Re: [dev] [vis][RFC][PATCH 2/2] Implement the execution of external commands and cmd_substitute

From: Marc André Tanner <>
Date: Thu, 14 May 2015 00:30:54 +0200

On Thu, May 07, 2015 at 10:15:34AM +0200, Silvan Jegen wrote:
> On Wed, May 6, 2015 at 9:47 PM, Marc André Tanner <> wrote:
> > Thanks, this will require more time to properly review than I currently
> > have. What follows are therefore only a few general remarks.
> >
> >> The code for the read/write loops communicating through a pipe with the
> >> external process is very ugly. There must be a better way to implement
> >> the pipe communication but I could not figure it out.
> >
> > This is where a proper libuv based main loop would come in handy. Ideally
> > the editor core should remain responsive while the asynchronous I/O is beeing
> > done. There should be some kind of progress indication and a way to cancel
> > those long running tasks. Also while doing so the text should essentially
> > be marked read only.
> I agree that having a responsive editor is of utmost importance and a
> progress indication would be nice to have. What I am not so sure about
> is the following points:
> * If the text is marked read only anyways, is it actually useful to
> have a "responsive" editor at all?
> * Measuring progress is hard when you do not know the goal. In the sed
> case you can only guess how much progress has been done by comparing
> the count of input and output bytes for example. Even then, since you
> can do something like 's/a/AAAAAAAAAAAA/g' there is no direct
> correspondance. That said, there is the 'pv'[0] program that does
> something similar. I assume it just checks the amount of data sent
> through the pipe (but depending on the buffering and processing speed
> of the output end of the pipe, predictions on running time will
> probably be quite inaccurate)?

Maybe progress indication is the wrong word. I wasn't thinking along the
lines of percentage completed but rather an indication that there is a
background task running and a way to cancel it.

> * Is it worth adding the libuv dependency in that case?

If I ever find the time to experiment with a client/server architecture
then a proper mainloop will be needed. Using something like libuv doesn't
seem like the worst idea ...

> >> This approach uses a unnecessary amount of memory too since it keeps a lot
> >> of the input data for the external process
> >
> > This should not be necessary, it should be possible to repeatedly call
> > text_range_write (ignoring for now that it always takes a snapshot) with
> > a resonable range which is adjusted each time.
> >
> >> as well as its output data in memory at the same time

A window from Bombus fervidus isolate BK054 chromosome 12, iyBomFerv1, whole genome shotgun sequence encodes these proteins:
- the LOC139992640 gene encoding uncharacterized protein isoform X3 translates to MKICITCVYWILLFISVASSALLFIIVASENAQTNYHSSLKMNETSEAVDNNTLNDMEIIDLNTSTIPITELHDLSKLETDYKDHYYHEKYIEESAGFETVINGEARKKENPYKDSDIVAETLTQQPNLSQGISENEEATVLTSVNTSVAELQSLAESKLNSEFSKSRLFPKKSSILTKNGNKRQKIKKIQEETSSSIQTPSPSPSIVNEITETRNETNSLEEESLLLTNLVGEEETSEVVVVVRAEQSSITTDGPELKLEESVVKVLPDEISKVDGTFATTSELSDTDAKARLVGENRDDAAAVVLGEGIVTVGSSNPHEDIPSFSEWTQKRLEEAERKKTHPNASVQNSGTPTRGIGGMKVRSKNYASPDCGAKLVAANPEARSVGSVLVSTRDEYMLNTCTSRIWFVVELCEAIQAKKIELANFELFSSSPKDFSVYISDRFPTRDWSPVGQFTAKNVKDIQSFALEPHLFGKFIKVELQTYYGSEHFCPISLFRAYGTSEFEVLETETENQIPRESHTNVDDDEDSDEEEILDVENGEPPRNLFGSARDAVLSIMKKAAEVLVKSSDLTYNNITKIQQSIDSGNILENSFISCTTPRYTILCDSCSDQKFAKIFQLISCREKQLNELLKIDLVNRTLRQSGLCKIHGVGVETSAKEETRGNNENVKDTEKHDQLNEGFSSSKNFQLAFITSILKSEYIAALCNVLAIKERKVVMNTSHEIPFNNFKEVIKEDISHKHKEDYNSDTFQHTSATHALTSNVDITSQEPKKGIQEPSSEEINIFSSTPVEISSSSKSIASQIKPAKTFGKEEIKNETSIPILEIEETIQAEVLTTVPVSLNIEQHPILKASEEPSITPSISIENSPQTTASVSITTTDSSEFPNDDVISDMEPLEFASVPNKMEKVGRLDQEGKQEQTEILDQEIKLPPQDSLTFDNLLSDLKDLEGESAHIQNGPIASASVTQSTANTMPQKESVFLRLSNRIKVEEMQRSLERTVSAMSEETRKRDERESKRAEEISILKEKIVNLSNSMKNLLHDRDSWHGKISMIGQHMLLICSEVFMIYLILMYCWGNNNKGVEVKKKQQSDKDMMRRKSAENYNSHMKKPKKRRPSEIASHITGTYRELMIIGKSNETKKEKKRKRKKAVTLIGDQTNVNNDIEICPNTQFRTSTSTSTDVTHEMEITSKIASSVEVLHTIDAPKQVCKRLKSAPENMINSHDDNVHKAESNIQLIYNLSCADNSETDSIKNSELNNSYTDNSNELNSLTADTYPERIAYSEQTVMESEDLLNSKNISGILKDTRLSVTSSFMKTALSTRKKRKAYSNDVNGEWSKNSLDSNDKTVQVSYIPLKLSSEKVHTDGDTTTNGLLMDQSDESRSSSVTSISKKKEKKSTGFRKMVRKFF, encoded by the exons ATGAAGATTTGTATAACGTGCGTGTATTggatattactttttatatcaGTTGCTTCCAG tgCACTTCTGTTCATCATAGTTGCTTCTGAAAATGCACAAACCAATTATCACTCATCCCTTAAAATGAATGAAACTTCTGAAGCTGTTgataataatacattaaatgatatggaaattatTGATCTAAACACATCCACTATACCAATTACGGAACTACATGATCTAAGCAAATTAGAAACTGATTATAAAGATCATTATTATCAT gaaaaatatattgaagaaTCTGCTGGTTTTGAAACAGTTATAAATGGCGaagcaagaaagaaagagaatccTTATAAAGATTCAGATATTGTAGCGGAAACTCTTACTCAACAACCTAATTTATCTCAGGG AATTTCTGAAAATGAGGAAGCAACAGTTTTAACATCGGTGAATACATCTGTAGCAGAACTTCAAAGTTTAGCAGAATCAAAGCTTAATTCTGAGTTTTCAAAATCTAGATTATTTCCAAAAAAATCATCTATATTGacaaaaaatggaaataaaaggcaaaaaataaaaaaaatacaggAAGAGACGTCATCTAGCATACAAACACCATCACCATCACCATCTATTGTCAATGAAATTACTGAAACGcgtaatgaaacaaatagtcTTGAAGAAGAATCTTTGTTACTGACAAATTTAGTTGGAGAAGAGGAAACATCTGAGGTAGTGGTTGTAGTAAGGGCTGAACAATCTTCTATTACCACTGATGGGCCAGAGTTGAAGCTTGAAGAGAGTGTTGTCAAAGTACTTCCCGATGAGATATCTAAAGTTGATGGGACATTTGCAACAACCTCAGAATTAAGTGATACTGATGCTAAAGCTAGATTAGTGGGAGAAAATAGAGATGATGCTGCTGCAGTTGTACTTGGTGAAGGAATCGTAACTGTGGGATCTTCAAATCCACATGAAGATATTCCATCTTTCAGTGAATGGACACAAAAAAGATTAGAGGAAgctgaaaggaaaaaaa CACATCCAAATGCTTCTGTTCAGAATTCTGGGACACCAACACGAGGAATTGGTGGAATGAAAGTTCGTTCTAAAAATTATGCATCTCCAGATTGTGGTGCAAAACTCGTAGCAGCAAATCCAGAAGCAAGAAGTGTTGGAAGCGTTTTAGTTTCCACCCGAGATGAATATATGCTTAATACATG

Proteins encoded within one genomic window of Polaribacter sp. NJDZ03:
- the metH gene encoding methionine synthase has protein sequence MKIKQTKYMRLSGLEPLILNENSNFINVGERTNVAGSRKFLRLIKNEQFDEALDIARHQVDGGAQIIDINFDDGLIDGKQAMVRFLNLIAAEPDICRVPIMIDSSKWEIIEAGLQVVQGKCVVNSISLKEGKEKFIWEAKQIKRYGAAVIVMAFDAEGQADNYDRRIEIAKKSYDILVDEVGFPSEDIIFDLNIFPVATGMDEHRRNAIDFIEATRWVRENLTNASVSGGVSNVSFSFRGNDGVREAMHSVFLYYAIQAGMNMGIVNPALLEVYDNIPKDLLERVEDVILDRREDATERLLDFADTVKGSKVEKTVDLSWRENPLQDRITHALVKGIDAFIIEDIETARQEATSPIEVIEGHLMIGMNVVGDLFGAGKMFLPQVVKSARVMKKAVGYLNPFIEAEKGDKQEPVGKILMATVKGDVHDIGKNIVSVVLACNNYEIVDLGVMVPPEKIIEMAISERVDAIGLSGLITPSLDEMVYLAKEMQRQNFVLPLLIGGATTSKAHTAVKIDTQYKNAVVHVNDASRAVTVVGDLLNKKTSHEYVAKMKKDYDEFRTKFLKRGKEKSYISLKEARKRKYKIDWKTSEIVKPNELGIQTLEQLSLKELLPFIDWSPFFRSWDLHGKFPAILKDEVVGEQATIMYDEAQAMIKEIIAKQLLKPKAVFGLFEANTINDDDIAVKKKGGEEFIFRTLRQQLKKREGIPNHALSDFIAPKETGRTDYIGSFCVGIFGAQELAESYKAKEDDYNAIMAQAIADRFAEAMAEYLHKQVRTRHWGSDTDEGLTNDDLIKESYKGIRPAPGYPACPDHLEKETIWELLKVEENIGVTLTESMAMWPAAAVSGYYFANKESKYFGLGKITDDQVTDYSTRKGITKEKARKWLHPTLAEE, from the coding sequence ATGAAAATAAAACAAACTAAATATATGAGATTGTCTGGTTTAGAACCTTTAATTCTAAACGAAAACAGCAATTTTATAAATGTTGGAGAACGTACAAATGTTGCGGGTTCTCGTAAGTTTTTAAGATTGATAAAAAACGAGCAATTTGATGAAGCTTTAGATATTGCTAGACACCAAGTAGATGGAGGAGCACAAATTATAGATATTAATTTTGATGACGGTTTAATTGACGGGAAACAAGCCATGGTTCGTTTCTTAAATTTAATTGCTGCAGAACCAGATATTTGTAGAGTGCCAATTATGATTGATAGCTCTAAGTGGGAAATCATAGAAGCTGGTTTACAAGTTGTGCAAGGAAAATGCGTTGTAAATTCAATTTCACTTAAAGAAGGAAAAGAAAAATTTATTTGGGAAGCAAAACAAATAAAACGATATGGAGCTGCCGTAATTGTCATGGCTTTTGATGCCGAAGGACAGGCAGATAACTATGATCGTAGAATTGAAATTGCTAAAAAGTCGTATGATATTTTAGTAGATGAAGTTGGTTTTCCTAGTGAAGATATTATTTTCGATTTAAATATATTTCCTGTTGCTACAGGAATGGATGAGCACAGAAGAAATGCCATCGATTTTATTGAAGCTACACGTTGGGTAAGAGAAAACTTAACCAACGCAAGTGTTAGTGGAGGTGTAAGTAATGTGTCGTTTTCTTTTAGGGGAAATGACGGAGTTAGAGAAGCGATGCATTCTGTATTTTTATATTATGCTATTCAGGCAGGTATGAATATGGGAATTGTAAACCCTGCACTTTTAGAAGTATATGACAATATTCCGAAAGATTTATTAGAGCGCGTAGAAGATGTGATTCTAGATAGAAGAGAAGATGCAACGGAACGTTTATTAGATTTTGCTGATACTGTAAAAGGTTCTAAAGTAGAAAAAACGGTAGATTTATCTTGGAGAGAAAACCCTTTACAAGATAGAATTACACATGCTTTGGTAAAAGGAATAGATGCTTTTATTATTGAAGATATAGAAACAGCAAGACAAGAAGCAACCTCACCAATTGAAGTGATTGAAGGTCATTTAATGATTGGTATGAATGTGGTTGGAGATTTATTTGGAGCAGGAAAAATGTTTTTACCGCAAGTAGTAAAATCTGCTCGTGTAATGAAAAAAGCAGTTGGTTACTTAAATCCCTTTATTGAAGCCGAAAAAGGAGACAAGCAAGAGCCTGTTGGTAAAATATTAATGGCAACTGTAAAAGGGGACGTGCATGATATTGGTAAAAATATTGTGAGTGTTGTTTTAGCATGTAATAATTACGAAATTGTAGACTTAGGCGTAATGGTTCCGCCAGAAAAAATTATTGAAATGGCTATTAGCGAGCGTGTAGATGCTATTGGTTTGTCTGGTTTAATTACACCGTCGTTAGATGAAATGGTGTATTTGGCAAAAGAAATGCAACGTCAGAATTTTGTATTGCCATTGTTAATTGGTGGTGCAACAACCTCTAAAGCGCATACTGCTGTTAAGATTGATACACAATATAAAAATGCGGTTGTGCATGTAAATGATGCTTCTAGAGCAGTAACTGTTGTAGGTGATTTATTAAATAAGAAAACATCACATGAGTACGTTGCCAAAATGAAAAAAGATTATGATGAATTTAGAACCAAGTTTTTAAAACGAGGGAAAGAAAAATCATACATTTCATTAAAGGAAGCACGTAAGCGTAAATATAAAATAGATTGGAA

> >
> > Similarly it should be possible to insert the data from the external process
> > as it becomes available. One idea is to write the new data after the
> > specified range which is being written out.
> This is of course true. At the same time that would mean that the
> external command and the text_range_write have to be called several
> times which has some overhead (especially with big ranges of course)
> while requiring more elaborate logic. It's a tradeoff.

I'm not sure why you think the external command would be called multiple
times? Instead of your current approach of first copying the data into
a contiguous memory block you would simply repeatedly call text_range_write
in a loop with different ranges. Similarly to how you are currently doing
it with write(2).

> > Assuming we want to process the range [10, 100] it would work as follows:
> >
> > 1) text_snapshot
> >
> > 2) while (data to write or data to read)
> > if (data to write)
> > write range [10, 20] (on next iteration [20, 30] etc ...)
> > if (data to read)
> > read range and insert into [100, 110] ([110, 120], ...)
> >
> > 3) read command exit status depending on success
> > - either delete original range [10, 100] and snapshot
> > - or revert to last snapshot (text_undo)
> I think that would work but in case that there is some text after
> position 100 already you would have to either
> 1. handle the existing text by moving it on each insertion

This is of course done implicitly. However no data is moved around.
Upon the first insertion a new piece is created and linked in at the
respective position. Since the inserts are contiguous the piece is
then simply expanded by appending the new data to the existing buffer.
That is further inserts basically amount to a memcpy(3) (ok that is
a bit simplified, but true in principle).

The main overhead multiple text_inserts have is the mapping of a file
position i.e. a byte offset to the corresponding place in the piece
chain. Currently this has linear complexity in the number of non
consecutive editing operations in the file. Since this mapping is
used by almost everything it is a natural candidate for optimizations
(if it ever turns out to be a bottleneck).

 Marc André Tanner >< >< GPG key: CF7D56C0
Received on Thu May 14 2015 - 00:30:54 CEST

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